The newspaper known for its successful probing of MP pay and expenses is now taking aim at charity CEOs. Specifically it has gone for the heads of the charities that make up what is known as the Disasters Emergency Committee or DEC. DEC is more often than not heard of in the context of appeals to send aid in response to major intl emergencies. These are put out by the BBC and other broadcasters as you may well know.

I have mixed emotions about this morning’s story. On the one hand I fear that our charities are becoming more like businesses every day, far removed from their founding principles. Is this just another vestige of that trend?

On the other I feel immense frustration that society seems to expect my colleagues working for charities to dress in sackcloth and flagellate themselves every morning. At some point these last few years Britain has gone from a ‘keep up with the Joneses’ mentality (which was bad enough) to that in which we actively covet all that our neighbour until it has been taken away.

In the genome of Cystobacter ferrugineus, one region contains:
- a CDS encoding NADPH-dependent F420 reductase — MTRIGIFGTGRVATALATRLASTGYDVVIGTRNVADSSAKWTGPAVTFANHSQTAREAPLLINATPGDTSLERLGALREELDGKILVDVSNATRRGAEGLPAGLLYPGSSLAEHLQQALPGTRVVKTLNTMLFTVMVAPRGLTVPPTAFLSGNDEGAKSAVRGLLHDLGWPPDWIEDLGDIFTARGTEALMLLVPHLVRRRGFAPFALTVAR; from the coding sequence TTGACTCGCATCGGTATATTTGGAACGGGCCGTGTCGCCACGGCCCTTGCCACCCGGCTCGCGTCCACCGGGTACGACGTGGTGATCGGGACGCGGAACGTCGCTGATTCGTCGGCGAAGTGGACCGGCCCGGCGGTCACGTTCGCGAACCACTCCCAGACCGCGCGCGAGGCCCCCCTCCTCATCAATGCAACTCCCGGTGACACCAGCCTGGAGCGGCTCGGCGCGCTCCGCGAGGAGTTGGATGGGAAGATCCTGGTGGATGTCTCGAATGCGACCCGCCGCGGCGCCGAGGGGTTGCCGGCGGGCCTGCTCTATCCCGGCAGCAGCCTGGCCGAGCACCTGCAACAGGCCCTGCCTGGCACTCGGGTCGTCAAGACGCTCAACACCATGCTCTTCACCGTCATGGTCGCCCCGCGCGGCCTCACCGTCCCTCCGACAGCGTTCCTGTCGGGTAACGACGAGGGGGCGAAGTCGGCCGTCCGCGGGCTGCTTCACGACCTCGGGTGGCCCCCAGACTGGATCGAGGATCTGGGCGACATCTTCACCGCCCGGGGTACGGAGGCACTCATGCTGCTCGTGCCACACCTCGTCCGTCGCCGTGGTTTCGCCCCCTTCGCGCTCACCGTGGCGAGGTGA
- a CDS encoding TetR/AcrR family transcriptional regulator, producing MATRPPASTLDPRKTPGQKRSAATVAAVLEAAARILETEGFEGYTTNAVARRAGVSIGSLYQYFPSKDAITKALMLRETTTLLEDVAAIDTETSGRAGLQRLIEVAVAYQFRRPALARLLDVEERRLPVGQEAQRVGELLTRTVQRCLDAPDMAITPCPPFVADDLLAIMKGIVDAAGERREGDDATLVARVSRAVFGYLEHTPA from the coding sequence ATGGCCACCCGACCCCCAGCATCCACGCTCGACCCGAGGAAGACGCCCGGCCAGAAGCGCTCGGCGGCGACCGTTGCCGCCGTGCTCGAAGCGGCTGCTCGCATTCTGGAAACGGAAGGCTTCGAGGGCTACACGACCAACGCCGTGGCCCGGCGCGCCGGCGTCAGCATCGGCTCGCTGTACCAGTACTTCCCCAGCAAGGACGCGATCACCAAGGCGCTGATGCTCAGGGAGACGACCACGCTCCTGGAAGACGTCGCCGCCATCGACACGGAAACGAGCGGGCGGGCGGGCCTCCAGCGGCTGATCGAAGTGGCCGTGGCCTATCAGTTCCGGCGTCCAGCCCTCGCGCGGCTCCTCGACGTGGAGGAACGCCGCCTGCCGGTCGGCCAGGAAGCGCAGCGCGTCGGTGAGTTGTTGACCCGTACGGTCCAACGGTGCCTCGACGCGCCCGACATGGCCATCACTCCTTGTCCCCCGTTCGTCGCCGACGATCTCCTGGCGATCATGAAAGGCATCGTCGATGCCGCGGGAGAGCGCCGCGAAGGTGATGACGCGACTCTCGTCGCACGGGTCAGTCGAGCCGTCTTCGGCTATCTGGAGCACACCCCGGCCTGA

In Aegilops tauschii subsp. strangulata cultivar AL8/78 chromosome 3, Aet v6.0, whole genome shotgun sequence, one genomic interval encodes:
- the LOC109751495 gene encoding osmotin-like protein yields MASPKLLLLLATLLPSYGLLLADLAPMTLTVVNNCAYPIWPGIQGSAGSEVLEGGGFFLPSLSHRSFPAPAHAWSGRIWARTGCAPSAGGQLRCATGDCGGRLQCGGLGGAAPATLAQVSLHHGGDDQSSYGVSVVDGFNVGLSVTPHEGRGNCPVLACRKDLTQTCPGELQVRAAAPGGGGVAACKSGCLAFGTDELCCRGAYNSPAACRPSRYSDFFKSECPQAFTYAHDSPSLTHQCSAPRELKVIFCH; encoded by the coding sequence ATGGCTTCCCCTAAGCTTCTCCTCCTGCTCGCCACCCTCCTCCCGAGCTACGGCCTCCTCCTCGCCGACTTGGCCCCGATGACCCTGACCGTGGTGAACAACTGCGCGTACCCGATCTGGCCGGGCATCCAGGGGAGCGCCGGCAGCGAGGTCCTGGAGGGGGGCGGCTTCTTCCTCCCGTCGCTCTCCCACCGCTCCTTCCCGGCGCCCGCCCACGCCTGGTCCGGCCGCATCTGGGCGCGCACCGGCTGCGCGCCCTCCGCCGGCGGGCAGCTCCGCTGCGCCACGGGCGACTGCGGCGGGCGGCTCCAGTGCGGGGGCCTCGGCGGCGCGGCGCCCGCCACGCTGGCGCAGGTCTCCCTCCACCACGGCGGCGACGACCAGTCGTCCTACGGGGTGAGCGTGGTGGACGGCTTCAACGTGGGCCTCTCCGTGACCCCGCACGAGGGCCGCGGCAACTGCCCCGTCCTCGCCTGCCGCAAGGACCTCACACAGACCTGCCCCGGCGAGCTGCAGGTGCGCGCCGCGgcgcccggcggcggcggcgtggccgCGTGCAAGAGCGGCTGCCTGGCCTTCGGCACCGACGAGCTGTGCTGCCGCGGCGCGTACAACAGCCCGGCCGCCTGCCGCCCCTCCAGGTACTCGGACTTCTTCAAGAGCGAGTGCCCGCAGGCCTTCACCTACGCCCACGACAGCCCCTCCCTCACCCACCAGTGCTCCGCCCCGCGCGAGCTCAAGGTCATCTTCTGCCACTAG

In such a febrile atmosphere such campaigns can have unintended and harmful consequences. The outcry over MP expenses was right and proper. But it has also stymied parliament and parliamentarians from receiving the resources they need to serve the nation well.

The head of the Charity Commission, William Shawcross made the only response he could this morning. Charities should be prudent and exercise appropriate controls on pay. Also that this is a matter for charity Boards.